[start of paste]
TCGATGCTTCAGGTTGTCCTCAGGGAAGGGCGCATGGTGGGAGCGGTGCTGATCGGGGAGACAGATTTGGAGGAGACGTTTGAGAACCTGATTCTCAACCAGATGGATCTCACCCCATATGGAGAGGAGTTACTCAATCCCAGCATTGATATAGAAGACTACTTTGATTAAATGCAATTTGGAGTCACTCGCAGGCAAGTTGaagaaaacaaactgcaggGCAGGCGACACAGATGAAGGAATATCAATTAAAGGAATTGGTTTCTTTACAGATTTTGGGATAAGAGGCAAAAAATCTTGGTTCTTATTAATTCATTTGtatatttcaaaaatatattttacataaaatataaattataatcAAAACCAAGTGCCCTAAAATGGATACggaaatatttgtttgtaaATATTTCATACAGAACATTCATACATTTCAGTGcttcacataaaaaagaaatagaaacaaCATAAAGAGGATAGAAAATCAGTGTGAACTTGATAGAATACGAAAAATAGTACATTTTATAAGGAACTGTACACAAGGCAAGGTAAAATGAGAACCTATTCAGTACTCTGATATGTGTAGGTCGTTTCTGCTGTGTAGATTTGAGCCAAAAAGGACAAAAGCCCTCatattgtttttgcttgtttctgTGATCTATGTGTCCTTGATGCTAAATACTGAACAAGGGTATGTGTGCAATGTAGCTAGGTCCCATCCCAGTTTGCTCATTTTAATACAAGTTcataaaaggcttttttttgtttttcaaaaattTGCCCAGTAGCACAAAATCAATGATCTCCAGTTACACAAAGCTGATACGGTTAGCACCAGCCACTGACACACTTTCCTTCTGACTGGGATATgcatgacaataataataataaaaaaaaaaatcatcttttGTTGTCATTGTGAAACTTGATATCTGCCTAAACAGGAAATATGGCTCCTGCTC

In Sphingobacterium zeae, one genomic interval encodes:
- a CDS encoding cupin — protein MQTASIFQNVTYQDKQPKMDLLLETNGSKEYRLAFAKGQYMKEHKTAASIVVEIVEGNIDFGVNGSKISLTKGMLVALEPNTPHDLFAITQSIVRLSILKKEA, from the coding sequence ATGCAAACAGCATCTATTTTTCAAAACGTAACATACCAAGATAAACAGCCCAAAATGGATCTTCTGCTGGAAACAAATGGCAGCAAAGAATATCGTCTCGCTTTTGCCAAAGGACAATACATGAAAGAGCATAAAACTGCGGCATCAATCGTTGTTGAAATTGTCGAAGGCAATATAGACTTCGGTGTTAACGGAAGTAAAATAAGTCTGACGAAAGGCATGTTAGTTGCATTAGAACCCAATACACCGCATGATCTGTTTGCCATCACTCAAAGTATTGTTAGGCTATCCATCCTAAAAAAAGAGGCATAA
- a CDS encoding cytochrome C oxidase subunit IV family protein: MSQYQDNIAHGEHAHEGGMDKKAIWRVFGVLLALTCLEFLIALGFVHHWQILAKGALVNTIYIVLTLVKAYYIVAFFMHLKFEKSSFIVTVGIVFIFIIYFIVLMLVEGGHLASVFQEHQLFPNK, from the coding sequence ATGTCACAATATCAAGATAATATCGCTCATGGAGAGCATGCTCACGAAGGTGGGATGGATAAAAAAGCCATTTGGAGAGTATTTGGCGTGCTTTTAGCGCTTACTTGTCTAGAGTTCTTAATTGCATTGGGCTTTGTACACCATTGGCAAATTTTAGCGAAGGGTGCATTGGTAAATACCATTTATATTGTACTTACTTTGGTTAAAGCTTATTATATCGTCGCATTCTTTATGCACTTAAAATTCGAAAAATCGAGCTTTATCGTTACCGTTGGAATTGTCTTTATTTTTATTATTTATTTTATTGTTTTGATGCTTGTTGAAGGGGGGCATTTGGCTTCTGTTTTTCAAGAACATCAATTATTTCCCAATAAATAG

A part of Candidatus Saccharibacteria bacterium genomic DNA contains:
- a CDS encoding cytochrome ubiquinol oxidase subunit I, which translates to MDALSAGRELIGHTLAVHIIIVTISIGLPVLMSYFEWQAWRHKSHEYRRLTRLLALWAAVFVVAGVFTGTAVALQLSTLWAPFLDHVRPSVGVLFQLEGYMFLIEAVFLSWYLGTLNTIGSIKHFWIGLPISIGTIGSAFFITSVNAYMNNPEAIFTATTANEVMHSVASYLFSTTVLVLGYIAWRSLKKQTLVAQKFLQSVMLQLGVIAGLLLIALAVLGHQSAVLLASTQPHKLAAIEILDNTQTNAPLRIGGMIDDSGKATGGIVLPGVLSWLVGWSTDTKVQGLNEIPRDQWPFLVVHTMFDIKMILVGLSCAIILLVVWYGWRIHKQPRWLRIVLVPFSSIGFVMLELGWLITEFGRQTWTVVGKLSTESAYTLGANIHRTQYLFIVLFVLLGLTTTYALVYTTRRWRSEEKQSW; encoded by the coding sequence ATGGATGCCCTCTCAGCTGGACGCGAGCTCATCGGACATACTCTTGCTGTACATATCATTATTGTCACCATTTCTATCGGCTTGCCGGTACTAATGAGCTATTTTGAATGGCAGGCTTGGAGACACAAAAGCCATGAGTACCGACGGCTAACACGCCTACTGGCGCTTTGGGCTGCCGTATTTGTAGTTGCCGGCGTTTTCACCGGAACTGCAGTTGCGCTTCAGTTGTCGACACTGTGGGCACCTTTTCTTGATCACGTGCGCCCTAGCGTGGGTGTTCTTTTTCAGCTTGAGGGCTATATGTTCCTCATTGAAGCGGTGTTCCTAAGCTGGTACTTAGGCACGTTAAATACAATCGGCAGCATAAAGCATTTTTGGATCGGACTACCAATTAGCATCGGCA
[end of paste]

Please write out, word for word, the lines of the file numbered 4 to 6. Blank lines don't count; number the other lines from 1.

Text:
- a CDS encoding cytochrome C oxidase subunit IV family protein: MSQYQDNIAHGEHAHEGGMDKKAIWRVFGVLLALTCLEFLIALGFVHHWQILAKGALVNTIYIVLTLVKAYYIVAFFMHLKFEKSSFIVTVGIVFIFIIYFIVLMLVEGGHLASVFQEHQLFPNK, from the coding sequence ATGTCACAATATCAAGATAATATCGCTCATGGAGAGCATGCTCACGAAGGTGGGATGGATAAAAAAGCCATTTGGAGAGTATTTGGCGTGCTTTTAGCGCTTACTTGTCTAGAGTTCTTAATTGCATTGGGCTTTGTACACCATTGGCAAATTTTAGCGAAGGGTGCATTGGTAAATACCATTTATATTGTACTTACTTTGGTTAAAGCTTATTATATCGTCGCATTCTTTATGCACTTAAAATTCGAAAAATCGAGCTTTATCGTTACCGTTGGAATTGTCTTTATTTTTATTATTTATTTTATTGTTTTGATGCTTGTTGAAGGGGGGCATTTGGCTTCTGTTTTTCAAGAACATCAATTATTTCCCAATAAATAG

A part of Candidatus Saccharibacteria bacterium genomic DNA contains:
- a CDS encoding cytochrome ubiquinol oxidase subunit I, which translates to MDALSAGRELIGHTLAVHIIIVTISIGLPVLMSYFEWQAWRHKSHEYRRLTRLLALWAAVFVVAGVFTGTAVALQLSTLWAPFLDHVRPSVGVLFQLEGYMFLIEAVFLSWYLGTLNTIGSIKHFWIGLPISIGTIGSAFFITSVNAYMNNPEAIFTATTANEVMHSVASYLFSTTVLVLGYIAWRSLKKQTLVAQKFLQSVMLQLGVIAGLLLIALAVLGHQSAVLLASTQPHKLAAIEILDNTQTNAPLRIGGMIDDSGKATGGIVLPGVLSWLVGWSTDTKVQGLNEIPRDQWPFLVVHTMFDIKMILVGLSCAIILLVVWYGWRIHKQPRWLRIVLVPFSSIGFVMLELGWLITEFGRQTWTVVGKLSTESAYTLGANIHRTQYLFIVLFVLLGLTTTYALVYTTRRWRSEEKQSW; encoded by the coding sequence ATGGATGCCCTCTCAGCTGGACGCGAGCTCATCGGACATACTCTTGCTGTACATATCATTATTGTCACCATTTCTATCGGCTTGCCGGTACTAATGAGCTATTTTGAATGGCAGGCTTGGAGACACAAAAGCCATGAGTACCGACGGCTAACACGCCTACTGGCGCTTTGGGCTGCCGTATTTGTAGTTGCCGGCGTTTTCACCGGAACTGCAGTTGCGCTTCAGTTGTCGACACTGTGGGCACCTTTTCTTGATCACGTGCGCCCTAGCGTGGGTGTTCTTTTTCAGCTTGAGGGCTATATGTTCCTCATTGAAGCGGTGTTCCTAAGCTGGTACTTAGGCACGTTAAATACAATCGGCAGCATAAAGCATTTTTGGATCGGACTACCAATTAGCATCGGCA